The widow of NBA Hall of Famer Kobe Bryant will donate $US16m ($A23 million) in damages won against the Los Angeles County to the Mamba And Mambacita Sports Foundation.
Vanessa Bryant took the County to court over ghastly photos that were taken and shared by first responders to the helicopter crash that killed her husband and 12-year-old daughter, Gianna, along with seven others.
WATCH THE VIDEO ABOVE: Peter Ford speaks to The Morning Show about Bryant’s donation
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Bryant was highly emotional on Thursday (AEST) when the federal jury ruled, after an 11-day fight, that the LA County must pay $US16 million in damages for distributing the photos. She broke down in court when the decision was handed down by the nine-member panel.
In a stunning act of generosity, Bryant has decided to donate the entire sum to her late husband’s legacy – his charity, The New York Post has reported.
The not-for-profit organisation was founded by the Lakers legend following his 2016 retirement after 20 years in the game and five championship rings.
It started as the Mamba Sports Foundation – an obvious choice given his nickname, The Black Mamba – and was renamed after the tragic 2020 helicopter crash to honour Gianna as well as Kobe.
Channel 7 entertainment editor Peter Ford spoke to The Morning Show about the incredible act of generosity.
“This is the follow-up to that news yesterday that she had been awarded $23 million for the unauthorised distribution of those photographs at the helicopter crash scene, which obviously involved her husband and her … daughter,” he said.
“So, now that money is confirmed that, in its entirety, is going to go to the Mamba And Mambacita Foundation.
“That’s giving money to deserving athletes, up and coming athletes – whether they need money for education, or facilities, et cetera.
“She’s worth a lot of money, let’s not pretend – she is worth a lot of money. But still, by anybody’s estimation, to just hand over $23 million is a wonderful effort on her part.”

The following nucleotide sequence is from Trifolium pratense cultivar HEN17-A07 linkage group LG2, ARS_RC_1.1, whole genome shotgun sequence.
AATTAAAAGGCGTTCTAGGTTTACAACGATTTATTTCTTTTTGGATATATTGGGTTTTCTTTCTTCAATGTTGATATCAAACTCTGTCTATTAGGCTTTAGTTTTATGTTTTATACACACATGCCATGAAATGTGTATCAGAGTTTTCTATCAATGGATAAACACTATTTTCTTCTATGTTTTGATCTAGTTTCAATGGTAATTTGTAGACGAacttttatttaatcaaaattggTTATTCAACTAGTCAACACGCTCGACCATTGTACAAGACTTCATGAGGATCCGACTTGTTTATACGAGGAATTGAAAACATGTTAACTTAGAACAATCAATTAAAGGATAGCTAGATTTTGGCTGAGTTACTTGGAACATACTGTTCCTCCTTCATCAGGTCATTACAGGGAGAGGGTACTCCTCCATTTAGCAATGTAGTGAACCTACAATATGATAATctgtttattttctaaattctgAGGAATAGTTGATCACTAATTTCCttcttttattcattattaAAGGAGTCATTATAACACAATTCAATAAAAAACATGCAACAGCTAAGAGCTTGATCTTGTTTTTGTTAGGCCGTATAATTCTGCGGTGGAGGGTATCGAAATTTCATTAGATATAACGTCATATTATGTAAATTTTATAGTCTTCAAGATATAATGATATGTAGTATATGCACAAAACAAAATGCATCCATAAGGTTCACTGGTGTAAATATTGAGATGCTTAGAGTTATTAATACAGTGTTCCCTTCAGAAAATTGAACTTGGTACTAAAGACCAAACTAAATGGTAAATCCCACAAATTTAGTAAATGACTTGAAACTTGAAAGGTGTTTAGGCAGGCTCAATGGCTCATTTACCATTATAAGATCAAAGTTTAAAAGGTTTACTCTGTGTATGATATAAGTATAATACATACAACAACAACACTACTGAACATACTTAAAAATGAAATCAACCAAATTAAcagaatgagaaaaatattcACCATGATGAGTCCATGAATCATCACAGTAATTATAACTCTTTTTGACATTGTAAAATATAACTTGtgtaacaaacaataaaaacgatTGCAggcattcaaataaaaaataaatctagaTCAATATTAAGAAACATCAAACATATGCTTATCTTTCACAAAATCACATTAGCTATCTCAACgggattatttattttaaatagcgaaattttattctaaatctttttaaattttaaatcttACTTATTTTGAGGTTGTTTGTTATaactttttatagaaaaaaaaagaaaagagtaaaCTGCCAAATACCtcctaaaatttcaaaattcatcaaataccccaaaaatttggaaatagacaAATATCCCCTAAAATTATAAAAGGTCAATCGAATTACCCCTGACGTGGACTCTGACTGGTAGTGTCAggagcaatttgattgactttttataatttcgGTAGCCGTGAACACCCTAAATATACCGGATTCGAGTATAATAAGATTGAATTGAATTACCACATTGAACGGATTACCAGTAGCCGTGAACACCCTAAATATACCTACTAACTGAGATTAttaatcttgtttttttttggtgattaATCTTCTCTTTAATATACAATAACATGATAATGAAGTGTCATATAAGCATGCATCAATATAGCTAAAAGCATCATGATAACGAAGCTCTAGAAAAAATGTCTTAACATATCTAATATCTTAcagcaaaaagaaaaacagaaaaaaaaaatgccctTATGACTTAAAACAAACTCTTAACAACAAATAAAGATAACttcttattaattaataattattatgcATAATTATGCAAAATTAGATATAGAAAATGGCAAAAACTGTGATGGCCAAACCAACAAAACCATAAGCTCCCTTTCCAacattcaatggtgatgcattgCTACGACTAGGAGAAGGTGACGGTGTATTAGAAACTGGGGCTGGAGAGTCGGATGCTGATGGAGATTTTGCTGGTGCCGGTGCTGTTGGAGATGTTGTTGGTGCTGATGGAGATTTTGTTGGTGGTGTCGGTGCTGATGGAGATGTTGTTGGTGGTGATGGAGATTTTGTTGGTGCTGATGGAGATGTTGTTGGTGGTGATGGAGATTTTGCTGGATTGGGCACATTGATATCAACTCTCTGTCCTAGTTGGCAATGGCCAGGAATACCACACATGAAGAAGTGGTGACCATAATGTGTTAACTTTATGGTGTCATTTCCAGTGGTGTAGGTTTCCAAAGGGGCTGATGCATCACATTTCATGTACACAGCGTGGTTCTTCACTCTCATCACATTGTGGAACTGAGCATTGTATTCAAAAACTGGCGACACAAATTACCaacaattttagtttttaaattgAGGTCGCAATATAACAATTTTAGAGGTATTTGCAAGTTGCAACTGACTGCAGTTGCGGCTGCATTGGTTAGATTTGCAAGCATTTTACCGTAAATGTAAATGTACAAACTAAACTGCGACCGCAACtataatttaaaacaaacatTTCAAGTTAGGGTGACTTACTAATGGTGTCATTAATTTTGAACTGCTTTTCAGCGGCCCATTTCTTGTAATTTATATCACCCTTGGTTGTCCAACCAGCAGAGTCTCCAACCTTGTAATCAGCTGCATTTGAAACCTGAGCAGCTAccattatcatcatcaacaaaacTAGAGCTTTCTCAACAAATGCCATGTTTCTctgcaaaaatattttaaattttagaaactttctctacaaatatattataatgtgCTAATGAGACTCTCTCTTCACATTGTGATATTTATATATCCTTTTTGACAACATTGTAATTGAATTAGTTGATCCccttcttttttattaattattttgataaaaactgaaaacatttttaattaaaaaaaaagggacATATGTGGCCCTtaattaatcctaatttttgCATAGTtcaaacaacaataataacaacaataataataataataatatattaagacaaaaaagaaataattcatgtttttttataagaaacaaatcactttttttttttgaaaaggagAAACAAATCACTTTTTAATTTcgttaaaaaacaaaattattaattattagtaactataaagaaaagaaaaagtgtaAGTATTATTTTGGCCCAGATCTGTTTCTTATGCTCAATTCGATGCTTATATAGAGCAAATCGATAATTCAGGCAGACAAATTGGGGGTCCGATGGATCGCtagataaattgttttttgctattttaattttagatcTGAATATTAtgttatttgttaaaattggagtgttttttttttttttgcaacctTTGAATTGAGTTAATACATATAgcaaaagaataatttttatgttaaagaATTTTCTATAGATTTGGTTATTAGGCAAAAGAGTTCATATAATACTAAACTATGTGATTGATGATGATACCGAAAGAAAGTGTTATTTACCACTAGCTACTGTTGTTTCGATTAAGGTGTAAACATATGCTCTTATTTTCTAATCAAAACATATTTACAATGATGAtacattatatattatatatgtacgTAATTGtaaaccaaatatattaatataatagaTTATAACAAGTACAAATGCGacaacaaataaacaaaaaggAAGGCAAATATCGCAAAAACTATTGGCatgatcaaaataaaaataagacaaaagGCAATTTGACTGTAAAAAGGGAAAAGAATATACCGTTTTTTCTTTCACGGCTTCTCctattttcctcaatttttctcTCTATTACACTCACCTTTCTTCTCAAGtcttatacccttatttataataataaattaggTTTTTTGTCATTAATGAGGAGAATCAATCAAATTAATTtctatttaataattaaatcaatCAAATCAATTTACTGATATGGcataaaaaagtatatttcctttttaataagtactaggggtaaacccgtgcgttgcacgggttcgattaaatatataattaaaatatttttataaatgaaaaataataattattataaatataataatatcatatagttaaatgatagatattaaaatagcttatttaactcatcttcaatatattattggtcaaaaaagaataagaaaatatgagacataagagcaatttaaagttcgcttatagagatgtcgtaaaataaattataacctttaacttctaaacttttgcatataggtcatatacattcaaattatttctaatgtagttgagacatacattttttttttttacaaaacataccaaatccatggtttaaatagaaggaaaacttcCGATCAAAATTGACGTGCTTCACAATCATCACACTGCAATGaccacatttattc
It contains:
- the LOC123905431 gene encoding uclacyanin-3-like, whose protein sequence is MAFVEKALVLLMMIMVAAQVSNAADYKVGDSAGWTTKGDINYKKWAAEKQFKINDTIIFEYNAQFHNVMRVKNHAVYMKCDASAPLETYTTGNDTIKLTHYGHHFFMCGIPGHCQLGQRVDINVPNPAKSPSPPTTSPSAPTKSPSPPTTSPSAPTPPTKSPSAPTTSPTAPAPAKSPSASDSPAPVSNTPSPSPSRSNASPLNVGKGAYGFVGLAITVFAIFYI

Bryant said the decision to donate the massive sum of money to the foundation was made “to shine a light on Kobe and Gigi’s legacy,” the Los Angeles Times reported.
As well as Bryant’s $U16 million, the jury also awarded $US15 million to plaintiff Chris Chester, who lost his wife and daughter in the horrific crash.
After 11 days of trial, all nine jurors unanimously found that Bryant and Chester’s constitutional rights were violated by the LA County sheriff’s department’s inability to train its employees on the protocols surrounding accident scene picture sharing.
Bryant and Chester’s lawyers both documented how the gruesome photos of the victims’ bodies were shared among LA County employees and even seen by some of their spouses.
The photos were not made public but the LA County’s unprofessionalism risked the photos being leaked, which, Bryant testified, made her “fear every day of being on social media and these popping up”.
In a statement to the LA Times, Bryant’s lawyer Luis Li said she was fighting for accountability.
“From the beginning, Vanessa Bryant has sought only accountability, but our legal system does not permit her to force better policies, more training or officer discipline,” Li’s statement read.
“Those measures are the responsibility of the sheriff’s and fire departments — responsibilities that Mrs Bryant’s efforts have exposed as woefully deficient, even giving amnesty to the wrongdoers.”
Li lauded Bryant and Chester for bringing “to light the decades-old practice of taking and sharing photos of accident and crime victims for no legitimate purpose”.
“It is Mrs Bryant’s hope that this important civil rights case will put to a stop this abhorrent and callous behaviour,” he added.